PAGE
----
Munga: For me, the financiers that I found are movie lovers. Cinephiles, you could say.  So they had respect for the story, and had respect for me as a director. I didn't have them telling me 'you can do this, you can't do that'.

Mmegi: The biggest challenge for African filmmakers is financing, especially looking at the way African governments prioritise their funding, with the arts always coming last, how would you say African filmmakers could deal with this?
Munga: Funding for films is always a struggle.  It's a struggle for African filmmakers, Asian filmmakers, for all filmmakers.  The idea is to be creative. You have to think that this is the 21st Century.  You have to be creative in putting together a story, and to be creative in the way you look for funding.  Some people, some developers have money, but they don't know how they can use it.  It's up to you to convince them.  It's really important to be creative.

Mmegi: How was Viva Riva! received in Congo?
Munga: Very, very warm response.  People were proud to have a film that can talk about them.  They owned the film.

Mmegi: Your film has also been one of a few independently made African films that will screen in 18 African countries. How did that happen?
Munga: We worked hard, very hard.  I was talking about the 21st century and how we have to reinvent cinema.  This is all a sign that it is possible; that is part of the reason I am here.  Because it is important to engage with the people that are watching films, to talk to some people here, to explore what the market is like.

Mmegi: In what other African countries has it been screened?
Munga: It's going to show in South Africa, Johannesburg in particular, Kenya, here in Botswana, Uganda and Lesotho.

Mmegi: Do you have any plans for future collaborations with other African filmmakers?
Munga: Yeah, I would like to do that.  I would like to produce younger filmmakers, to train younger directors. I would love to make a film in another African country.  The thing is that we have a fantastic region, the SADC region.  We have stories, we have some money, but we are not really using the stories that we have here.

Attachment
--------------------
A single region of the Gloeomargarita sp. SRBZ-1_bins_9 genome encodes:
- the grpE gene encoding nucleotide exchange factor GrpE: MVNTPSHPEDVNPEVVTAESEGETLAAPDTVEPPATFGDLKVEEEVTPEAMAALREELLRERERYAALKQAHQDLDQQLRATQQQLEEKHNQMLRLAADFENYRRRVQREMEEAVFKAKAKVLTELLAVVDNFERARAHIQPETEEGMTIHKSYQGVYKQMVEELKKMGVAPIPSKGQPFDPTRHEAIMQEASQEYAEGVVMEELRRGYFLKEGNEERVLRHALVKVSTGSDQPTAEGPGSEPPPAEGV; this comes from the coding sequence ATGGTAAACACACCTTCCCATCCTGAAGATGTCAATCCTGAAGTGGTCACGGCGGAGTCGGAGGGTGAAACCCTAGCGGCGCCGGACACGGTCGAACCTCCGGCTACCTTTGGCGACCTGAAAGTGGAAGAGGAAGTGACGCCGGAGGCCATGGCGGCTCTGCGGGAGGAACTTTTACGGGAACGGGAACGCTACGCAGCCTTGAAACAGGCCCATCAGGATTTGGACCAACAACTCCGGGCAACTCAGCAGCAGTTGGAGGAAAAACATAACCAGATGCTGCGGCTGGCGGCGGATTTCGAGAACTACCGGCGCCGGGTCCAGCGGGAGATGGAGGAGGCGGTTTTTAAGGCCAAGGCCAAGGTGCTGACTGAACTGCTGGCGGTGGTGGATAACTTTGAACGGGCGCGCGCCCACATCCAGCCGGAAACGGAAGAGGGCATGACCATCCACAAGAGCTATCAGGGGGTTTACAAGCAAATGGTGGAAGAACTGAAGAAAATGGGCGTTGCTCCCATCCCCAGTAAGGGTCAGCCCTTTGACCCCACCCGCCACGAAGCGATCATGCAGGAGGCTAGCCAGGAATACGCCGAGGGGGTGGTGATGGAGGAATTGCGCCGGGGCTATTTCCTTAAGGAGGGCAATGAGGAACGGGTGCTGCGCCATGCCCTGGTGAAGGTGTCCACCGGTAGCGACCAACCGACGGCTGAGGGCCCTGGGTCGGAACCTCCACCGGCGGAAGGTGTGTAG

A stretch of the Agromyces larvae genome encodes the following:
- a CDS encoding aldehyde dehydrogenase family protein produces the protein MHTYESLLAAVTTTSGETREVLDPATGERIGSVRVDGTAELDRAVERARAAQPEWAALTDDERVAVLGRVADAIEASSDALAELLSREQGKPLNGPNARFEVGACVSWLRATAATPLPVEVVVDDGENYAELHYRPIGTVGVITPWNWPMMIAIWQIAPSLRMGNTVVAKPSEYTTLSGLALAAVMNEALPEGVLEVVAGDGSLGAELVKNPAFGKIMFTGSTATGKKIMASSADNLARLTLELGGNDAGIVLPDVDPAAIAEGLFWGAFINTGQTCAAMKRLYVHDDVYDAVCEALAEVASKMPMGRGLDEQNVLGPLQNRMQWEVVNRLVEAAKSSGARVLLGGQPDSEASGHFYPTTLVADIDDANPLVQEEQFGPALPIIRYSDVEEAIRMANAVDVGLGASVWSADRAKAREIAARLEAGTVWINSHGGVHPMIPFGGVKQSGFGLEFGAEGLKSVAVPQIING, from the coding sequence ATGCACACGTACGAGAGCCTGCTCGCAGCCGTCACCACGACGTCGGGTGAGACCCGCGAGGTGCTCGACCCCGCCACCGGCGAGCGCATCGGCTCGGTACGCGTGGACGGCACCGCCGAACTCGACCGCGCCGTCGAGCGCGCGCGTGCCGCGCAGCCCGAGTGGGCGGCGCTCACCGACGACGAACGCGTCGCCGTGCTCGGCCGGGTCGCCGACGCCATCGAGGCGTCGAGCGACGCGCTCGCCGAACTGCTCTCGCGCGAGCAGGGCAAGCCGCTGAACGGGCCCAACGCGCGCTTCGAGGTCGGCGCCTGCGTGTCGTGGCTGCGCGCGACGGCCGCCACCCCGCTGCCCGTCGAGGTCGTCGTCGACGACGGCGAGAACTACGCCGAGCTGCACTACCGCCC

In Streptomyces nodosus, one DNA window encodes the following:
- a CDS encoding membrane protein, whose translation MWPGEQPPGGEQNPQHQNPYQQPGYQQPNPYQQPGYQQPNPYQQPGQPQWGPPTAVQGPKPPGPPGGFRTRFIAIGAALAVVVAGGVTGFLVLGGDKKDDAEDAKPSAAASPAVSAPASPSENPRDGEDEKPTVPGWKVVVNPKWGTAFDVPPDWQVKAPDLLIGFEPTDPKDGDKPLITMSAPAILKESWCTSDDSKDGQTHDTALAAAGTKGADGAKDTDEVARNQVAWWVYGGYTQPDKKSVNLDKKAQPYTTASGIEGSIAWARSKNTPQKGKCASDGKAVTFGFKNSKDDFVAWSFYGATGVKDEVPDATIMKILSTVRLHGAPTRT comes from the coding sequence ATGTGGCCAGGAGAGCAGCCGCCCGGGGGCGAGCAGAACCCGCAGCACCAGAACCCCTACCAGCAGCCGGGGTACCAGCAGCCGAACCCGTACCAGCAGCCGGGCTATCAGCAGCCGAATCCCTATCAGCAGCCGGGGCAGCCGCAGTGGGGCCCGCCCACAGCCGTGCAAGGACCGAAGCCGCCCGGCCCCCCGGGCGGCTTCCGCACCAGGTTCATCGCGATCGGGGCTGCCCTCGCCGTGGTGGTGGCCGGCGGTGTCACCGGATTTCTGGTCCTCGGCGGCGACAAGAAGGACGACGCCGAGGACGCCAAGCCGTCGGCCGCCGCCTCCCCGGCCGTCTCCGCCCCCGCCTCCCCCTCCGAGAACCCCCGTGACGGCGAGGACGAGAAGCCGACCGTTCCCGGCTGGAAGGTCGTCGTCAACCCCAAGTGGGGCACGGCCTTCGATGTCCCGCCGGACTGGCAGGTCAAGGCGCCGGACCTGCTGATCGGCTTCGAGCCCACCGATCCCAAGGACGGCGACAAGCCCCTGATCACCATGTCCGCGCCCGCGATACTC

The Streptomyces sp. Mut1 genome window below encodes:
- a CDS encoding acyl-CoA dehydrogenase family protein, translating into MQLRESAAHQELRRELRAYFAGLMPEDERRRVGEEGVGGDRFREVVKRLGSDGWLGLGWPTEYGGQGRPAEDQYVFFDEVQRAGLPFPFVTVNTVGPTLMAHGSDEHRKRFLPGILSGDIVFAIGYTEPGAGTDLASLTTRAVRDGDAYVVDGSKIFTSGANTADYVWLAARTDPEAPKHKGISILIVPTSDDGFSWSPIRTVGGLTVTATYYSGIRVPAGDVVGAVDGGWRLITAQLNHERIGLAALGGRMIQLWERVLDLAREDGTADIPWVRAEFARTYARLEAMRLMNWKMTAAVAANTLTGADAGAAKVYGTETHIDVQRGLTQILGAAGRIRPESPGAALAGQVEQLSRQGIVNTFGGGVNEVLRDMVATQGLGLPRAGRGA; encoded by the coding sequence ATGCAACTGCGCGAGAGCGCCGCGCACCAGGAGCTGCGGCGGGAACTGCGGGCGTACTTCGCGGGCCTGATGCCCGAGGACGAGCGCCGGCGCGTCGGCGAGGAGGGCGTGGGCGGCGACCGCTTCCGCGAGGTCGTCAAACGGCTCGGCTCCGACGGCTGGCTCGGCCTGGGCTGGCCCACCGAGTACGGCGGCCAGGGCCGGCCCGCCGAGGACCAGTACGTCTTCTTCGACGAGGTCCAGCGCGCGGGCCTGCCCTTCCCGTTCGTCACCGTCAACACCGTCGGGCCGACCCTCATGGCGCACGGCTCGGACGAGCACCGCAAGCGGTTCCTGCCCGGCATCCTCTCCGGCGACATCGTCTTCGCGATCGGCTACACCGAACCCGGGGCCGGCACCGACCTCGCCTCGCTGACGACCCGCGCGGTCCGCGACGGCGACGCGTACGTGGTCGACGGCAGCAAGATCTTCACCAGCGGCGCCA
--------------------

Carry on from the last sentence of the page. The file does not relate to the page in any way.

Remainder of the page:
Mmegi: You studied film in Belgium.  Do you think there are any challenges of producing African stories using the Western or European film aesthetic that you studied at film school?
Munga: Well, I would say that a film school is international.  We don't just study European, or Belgian storytelling. We study American, Asian filmmaking. A film school really tries to bring you all the best directors, so I didn't suffer.

Mmegi: Who are your personal influences in terms of directors or filmmakers in general?
Munga:  Oh, there are so many of them. So many of them.  For this movie, I would say I was inspired by Akira Kurosawa, the concept for his movie Stray Dog, which was part thriller, part documentary.  As soon as I saw it, I knew that it was the best voice for Viva Riva!.  But other influences include David Croneberg, the Canadian director.  John Woo (too).

Mmegi:  What is your next project?
Munga: I am working on a Chinese-Congolese production.  About a Chinese detective who comes to Congo looking for gangsters. 

Viva Riva! is 96 minutes long. It is in Lingala and French, with English subtitles.  It was made for Û1.8 million (P17.6m million), with two-thirds of the crew being Congolese.  Munga also revealed in a post-screening discussion with the audience that he spent a year training crew and actors ahead of the filming.  Viva Riva! is currently showing at Capitol Cinemas, Game City. It is rated R for scenes containing brutal violence and sex.